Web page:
NEWS

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April 7, 2006

Trustees assess University issues

The University’s endowment grew by over 6 percent in the most recent quarter, and the new dorm to be built south of the Midway is on schedule to open for the 2008 school year, according to the University Board of Trustees, who met over the past two days for their quarterly review meeting to discuss issues facing the University.

Under the bylaws of the University, the Board of Trustees is vested with the management of the University. President Don Randel and Board of Trustees President James Crown discussed the work of the Board of Trustees with Student Government and the Maroon.

Investment and Alumni Relations

The Investment Committee reported that “returns have been very good for the past couple of years,” Randel said. The most recent quarterly return of 6.1 percent, annualized at 24.4 percent, was “real good, but hard to do again,” Crown said.

The Alumni Relations Committee reported that the Chicago Initiative, the University’s major fundraising drive, is now crossing the $1.5 billion mark, making it three-quarters of the way to achieving its goal of $2 billion.

Student and Campus Life

The Student and Campus Life Committee discussed what it considered to be a continuing need to create programs that “increase the likelihood of students to land jobs that they want to land,” Randel said.

To do so, the Board intends to work with Career Advising and Planning Services (CAPS) to create “a structure for students pursuing careers in business” and finance, said undergraduate liaison and fourth-year in the College Ben Walsh. CAPS will help such students in job placement by suggesting electives and extracurricular activities that will make them attractive to employers.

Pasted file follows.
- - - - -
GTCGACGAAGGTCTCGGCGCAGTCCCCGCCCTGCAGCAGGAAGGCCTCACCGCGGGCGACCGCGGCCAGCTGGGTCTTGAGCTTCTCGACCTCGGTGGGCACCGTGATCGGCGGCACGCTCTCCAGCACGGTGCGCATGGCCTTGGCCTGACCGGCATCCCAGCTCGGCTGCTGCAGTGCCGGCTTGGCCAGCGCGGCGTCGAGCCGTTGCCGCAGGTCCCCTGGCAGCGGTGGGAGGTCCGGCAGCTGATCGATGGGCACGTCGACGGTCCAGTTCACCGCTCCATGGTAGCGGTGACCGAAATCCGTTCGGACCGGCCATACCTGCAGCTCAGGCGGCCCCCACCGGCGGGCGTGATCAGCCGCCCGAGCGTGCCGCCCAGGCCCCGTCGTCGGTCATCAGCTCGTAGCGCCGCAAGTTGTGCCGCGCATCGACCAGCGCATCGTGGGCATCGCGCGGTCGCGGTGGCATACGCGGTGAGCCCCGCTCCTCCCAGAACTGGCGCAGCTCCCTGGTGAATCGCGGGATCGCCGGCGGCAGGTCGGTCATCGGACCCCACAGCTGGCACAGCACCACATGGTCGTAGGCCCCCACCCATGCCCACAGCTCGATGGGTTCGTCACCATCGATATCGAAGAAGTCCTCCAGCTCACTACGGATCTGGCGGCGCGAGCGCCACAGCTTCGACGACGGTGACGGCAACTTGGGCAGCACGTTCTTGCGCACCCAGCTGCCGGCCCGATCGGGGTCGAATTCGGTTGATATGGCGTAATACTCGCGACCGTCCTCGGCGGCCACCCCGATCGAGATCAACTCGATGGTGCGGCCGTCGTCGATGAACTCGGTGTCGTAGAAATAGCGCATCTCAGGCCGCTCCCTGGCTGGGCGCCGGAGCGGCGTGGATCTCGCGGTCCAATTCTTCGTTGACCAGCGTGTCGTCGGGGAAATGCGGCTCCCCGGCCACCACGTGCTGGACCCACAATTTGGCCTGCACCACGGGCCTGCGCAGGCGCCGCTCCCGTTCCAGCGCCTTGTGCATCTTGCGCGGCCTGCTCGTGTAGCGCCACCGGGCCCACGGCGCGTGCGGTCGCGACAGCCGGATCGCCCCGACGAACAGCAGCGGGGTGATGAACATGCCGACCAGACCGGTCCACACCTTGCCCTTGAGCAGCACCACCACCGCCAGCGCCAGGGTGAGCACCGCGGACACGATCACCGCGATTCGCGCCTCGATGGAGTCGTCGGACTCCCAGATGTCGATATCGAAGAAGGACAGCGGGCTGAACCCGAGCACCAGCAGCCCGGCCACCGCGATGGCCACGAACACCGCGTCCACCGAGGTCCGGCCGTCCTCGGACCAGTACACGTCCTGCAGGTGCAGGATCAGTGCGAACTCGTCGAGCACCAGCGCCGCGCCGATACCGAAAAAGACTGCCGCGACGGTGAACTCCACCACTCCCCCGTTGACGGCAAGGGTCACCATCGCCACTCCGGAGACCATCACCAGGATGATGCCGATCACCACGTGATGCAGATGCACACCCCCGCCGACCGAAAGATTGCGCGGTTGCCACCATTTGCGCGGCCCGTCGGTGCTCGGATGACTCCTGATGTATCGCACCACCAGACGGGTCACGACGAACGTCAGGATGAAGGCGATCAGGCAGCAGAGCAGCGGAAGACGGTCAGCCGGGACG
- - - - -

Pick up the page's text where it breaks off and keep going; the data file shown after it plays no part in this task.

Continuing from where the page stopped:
Anne Harrington, the graduate student liaison, made a presentation to the committee addressing graduate students who are also mothers. The Board acknowledged that they have provided “increased childcare for faculty and staff, but have not yet taken steps for student parents,” Randel said.

Financial Planning and Campus Planning

Trustees compared the University’s tuition to similar schools, finding that while other tuitions have risen at a faster rate than that of the University, the U of C is “still quite high,” according to Randel. The University has the second highest tuition in the nation, behind Columbia University by $98. The top 10 schools, however, are within a few hundred dollars of each other.

The Board discussed a range of University building projects. The Trustees intend to invite distinguished architects to enter a design competition for the proposed Center for Creative and Performing Arts. Randel said the University hopes that attracting press attention with distinguished architects will “help in the fundraising effort” for the new center.

Construction on the proposed residential hall south of the Midway Plaisance is scheduled to begin this June. The dorm will open gradually, with two-thirds of the dorm being opened in 2008 to house students displaced by the turnover of the Shoreland. The final portion of the hall will open to residents the following school year.

Well known Chicago architect Helmut Jahn has submitted “very cool” schematic designs for two chilled- and heated-water facilities, said Dean of Students Steve Klass. The buildings will be on the northwest side of campus near the Center for Integrative Science and south of the Midway near the University Press building.

As a result of a gift of the Searle family, the University will be renovating the Searle Chemisty Laboratory. Also in the sciences, the Board has revised the budget for the Center for Biomedical Discovery due to “terrible inflation in the construction business,” dealing with which has been a “steady struggle,” Randel said.

The Board also approved a $20 million renovation of Rockefeller Chapel, which is still using its original electrical system from 1928. Other work will be done on the Chapel’s windows and façade.

Auditing

Trustees have taken steps to comply with the relatively new Sarbannes-Oxley Act, federal legislation outlining best practices for public companies. Although the University, as a nonprofit organization, is not required to follow these rules, Crown said that such compliance was necessary to improve the standards of the University.